Petitions Used For Pirate Movie Downloads

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The petition website has more than 100 million users and is used for causes big and small. However, in recent times it's been put to a more unusual use. Pirates have been creating petitions containing links to infringing movies and people have been joining up to vote.

In years gone by, people trying to draw attention to a cause would do so in the streets, asking people to sign a paper petition in the hope that change could be brought about. These days, the Internet has more straightforward solutions.

People who spend a lot of time online have no doubt been asked to visit, a US-based petition site with more than 100 million users. This past December, for example, an unprecedented 4.6 million people signed a petition to make Hillary Clinton president.

The majority of petitions are focused on more niche campaigns, many with a local interest. However, for the past few years, the platform has been used for something else entirely – piracy.

Way back in 2012, UFC-owner Zuffa complained to Google that someone had posted links to its PPV event, UFC 153, on For the next several years, the complaints continued to come in, from giants including Columbia Pictures (The Interview), Lionsgate (The Expendables), publisher Simon & Schuster, and dozens of others.

For the most part, complaints have been fairly well spread out. However, during recent months the frequency has increased to a few complaints a week. It’s rare for Google to remove search links since it appears that acts quickly to remove content.

However, a scan through the site itself reveals hundreds of ‘petitions’ containing numerous ‘pirate’ terms.

One such ‘petition’ features Straight Outta Compton along with links to an external site where the movie can be viewed. The petition has a target of 500 signatures and for no clear reason it achieved 230 before running its course.

Also provoking vigorous head-scratches are the reasons voters give for participating in petitions featuring pirate movies.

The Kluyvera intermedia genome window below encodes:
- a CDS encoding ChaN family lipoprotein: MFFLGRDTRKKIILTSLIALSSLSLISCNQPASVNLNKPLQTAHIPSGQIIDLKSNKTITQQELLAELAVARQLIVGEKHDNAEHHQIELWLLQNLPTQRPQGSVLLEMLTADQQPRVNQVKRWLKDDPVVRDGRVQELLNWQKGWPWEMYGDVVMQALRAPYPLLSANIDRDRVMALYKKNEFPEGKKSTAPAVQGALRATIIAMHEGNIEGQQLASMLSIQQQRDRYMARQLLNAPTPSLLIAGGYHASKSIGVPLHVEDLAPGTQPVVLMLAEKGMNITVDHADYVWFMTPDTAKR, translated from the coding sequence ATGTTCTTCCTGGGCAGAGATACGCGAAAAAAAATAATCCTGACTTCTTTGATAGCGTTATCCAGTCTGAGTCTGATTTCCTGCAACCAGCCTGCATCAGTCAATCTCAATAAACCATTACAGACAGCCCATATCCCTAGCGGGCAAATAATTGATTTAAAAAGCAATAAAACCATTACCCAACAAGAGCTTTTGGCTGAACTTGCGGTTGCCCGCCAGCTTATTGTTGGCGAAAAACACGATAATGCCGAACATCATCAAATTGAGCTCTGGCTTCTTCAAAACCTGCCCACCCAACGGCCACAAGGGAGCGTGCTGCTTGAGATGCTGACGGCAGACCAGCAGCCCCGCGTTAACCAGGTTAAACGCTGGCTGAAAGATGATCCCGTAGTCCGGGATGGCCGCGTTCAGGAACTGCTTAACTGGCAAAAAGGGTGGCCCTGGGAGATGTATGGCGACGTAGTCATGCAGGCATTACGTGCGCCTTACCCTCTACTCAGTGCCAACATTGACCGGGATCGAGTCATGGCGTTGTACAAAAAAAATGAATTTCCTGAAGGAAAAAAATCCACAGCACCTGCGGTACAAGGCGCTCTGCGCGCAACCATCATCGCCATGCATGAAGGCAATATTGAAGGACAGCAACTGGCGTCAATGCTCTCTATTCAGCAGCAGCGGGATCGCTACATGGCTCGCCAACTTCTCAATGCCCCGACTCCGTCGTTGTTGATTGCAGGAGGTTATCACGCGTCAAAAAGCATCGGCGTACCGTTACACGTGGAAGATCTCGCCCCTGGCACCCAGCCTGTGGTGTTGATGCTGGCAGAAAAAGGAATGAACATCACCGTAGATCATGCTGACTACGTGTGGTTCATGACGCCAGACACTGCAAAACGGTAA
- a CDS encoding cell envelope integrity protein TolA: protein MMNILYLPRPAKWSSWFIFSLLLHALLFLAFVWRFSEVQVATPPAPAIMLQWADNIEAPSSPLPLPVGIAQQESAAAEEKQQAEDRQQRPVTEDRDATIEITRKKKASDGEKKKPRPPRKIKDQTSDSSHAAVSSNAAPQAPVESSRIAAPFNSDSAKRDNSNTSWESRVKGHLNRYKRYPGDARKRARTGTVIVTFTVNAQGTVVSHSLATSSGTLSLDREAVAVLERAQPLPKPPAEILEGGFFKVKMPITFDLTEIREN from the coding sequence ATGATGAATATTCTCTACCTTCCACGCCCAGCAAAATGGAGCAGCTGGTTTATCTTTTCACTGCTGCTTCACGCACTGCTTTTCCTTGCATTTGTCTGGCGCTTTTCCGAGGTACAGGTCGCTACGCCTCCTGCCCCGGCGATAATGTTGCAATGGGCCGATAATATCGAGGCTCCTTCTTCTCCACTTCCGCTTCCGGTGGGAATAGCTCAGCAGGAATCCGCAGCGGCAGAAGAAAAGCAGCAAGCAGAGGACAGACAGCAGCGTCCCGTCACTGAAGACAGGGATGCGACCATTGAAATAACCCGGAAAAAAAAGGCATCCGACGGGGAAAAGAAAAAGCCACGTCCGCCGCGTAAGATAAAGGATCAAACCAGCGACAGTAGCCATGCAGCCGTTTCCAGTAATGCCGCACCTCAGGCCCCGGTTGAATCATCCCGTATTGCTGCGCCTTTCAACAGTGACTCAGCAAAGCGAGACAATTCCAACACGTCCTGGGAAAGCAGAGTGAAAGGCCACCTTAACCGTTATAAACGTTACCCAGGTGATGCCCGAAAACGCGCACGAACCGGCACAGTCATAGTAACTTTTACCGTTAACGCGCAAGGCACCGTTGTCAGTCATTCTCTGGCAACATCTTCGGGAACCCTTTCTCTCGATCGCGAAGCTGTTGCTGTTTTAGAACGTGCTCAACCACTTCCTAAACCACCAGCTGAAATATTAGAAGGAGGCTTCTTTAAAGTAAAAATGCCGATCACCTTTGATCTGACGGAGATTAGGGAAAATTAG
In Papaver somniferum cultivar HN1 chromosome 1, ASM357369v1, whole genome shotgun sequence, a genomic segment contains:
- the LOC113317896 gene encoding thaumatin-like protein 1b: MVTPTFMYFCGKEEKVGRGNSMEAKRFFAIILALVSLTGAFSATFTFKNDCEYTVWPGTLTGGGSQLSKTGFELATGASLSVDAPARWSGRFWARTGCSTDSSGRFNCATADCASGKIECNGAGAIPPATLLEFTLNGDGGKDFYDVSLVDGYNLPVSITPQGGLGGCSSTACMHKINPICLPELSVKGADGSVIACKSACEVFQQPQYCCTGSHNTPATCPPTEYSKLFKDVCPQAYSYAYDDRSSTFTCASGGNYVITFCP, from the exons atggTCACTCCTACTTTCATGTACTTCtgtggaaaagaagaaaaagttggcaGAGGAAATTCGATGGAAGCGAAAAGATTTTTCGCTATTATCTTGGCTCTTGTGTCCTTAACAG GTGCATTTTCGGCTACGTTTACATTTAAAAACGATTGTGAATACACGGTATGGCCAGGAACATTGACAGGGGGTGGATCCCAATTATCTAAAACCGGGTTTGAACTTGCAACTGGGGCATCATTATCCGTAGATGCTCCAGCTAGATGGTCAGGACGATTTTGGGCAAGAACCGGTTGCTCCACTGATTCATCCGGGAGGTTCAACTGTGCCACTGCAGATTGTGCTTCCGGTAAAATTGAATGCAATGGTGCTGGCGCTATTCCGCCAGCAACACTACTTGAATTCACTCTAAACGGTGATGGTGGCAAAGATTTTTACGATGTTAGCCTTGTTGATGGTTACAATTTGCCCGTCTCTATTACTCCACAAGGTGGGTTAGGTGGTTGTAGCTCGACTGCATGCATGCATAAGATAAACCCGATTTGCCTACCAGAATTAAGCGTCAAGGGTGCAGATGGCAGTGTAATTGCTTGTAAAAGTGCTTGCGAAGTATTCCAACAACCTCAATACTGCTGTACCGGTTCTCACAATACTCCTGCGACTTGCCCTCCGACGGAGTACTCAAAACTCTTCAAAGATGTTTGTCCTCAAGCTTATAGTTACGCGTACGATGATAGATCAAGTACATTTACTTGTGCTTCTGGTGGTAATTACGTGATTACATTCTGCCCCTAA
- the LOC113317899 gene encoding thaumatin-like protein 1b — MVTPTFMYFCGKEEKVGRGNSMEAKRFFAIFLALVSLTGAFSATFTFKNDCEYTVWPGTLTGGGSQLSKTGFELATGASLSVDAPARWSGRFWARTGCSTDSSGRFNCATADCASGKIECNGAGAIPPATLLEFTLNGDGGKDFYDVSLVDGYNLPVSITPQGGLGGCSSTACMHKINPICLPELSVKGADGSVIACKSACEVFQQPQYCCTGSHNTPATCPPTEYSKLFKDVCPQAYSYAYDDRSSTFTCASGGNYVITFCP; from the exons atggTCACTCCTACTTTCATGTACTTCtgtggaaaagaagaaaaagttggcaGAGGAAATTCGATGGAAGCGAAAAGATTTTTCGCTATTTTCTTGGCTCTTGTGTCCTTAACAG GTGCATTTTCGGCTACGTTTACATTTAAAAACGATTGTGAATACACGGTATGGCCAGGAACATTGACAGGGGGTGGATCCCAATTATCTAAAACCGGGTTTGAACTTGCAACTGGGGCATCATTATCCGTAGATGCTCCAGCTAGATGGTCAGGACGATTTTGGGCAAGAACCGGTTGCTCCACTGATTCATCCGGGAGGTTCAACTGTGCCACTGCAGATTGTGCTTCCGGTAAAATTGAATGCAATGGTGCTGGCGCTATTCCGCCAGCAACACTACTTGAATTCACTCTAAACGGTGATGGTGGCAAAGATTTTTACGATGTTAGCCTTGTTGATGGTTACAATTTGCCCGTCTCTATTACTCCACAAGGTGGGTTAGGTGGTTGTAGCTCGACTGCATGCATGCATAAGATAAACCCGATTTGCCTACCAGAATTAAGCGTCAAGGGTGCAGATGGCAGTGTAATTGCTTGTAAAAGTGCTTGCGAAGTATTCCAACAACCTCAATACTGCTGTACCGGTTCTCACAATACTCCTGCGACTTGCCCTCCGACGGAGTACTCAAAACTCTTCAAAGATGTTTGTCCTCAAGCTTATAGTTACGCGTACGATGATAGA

Links are accessible to anyone, but people actually sign in and comment with gems like “I wanna watch straight outta compton” and “I’m signing because i’m very anxious to watch this movie and I love rap music.”

Another, which is perhaps more insightful, suggests an educational benefit. “People should know of what it was like living back in the streets,” the voter wrote.

Sadly and perhaps predictably, some of the ‘movie’ links posted to lead to external sites with questionable motives. We’re not keen to expose readers to them, so we’ll omit the links from here to save any unwanted trouble.

However, it seems likely from the comments left by some members that their decision to vote for a free movie download turned into a rather unpleasant experience. This user expected “[BluRay-1080p] ‘Warcraft’ On-line Movie [2016] F.ull F.r.e.e” but got something else.

But despite the misuse of for these ‘pirate’ links and probable malware, some people actually sign these ‘petitions’ for reasons that are perhaps worthy of a real call for change.

A pair of users from Australia and New Zealand, who signed a petition for “The Hunger Games: Mockingjay – Part 2”, give their reasons for supporting the cause as follows.


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